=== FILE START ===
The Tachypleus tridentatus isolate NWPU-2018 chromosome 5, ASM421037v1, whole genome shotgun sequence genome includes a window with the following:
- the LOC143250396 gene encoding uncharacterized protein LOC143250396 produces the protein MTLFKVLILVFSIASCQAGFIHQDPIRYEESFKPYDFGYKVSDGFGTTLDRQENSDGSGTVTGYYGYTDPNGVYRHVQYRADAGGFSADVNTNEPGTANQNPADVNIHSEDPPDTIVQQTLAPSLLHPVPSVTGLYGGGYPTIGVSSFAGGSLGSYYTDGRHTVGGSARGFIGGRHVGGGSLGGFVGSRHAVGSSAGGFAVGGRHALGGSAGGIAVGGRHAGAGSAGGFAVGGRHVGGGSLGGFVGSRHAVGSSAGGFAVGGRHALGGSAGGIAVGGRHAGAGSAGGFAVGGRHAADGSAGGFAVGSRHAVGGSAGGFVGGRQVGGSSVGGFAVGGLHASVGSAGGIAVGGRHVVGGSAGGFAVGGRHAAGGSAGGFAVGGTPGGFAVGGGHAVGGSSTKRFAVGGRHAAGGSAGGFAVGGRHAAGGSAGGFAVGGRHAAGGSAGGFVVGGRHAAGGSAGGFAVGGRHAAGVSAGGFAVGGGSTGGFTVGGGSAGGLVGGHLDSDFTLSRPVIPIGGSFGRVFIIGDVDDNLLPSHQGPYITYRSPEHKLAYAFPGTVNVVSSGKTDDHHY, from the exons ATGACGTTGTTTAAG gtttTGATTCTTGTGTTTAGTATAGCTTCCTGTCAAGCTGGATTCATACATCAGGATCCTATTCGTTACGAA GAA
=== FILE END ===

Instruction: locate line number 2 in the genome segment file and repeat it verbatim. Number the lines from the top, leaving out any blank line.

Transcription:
- the LOC143250396 gene encoding uncharacterized protein LOC143250396 produces the protein MTLFKVLILVFSIASCQAGFIHQDPIRYEESFKPYDFGYKVSDGFGTTLDRQENSDGSGTVTGYYGYTDPNGVYRHVQYRADAGGFSADVNTNEPGTANQNPADVNIHSEDPPDTIVQQTLAPSLLHPVPSVTGLYGGGYPTIGVSSFAGGSLGSYYTDGRHTVGGSARGFIGGRHVGGGSLGGFVGSRHAVGSSAGGFAVGGRHALGGSAGGIAVGGRHAGAGSAGGFAVGGRHVGGGSLGGFVGSRHAVGSSAGGFAVGGRHALGGSAGGIAVGGRHAGAGSAGGFAVGGRHAADGSAGGFAVGSRHAVGGSAGGFVGGRQVGGSSVGGFAVGGLHASVGSAGGIAVGGRHVVGGSAGGFAVGGRHAAGGSAGGFAVGGTPGGFAVGGGHAVGGSSTKRFAVGGRHAAGGSAGGFAVGGRHAAGGSAGGFAVGGRHAAGGSAGGFVVGGRHAAGGSAGGFAVGGRHAAGVSAGGFAVGGGSTGGFTVGGGSAGGLVGGHLDSDFTLSRPVIPIGGSFGRVFIIGDVDDNLLPSHQGPYITYRSPEHKLAYAFPGTVNVVSSGKTDDHHY, from the exons ATGACGTTGTTTAAG gtttTGATTCTTGTGTTTAGTATAGCTTCCTGTCAAGCTGGATTCATACATCAGGATCCTATTCGTTACGAA GAA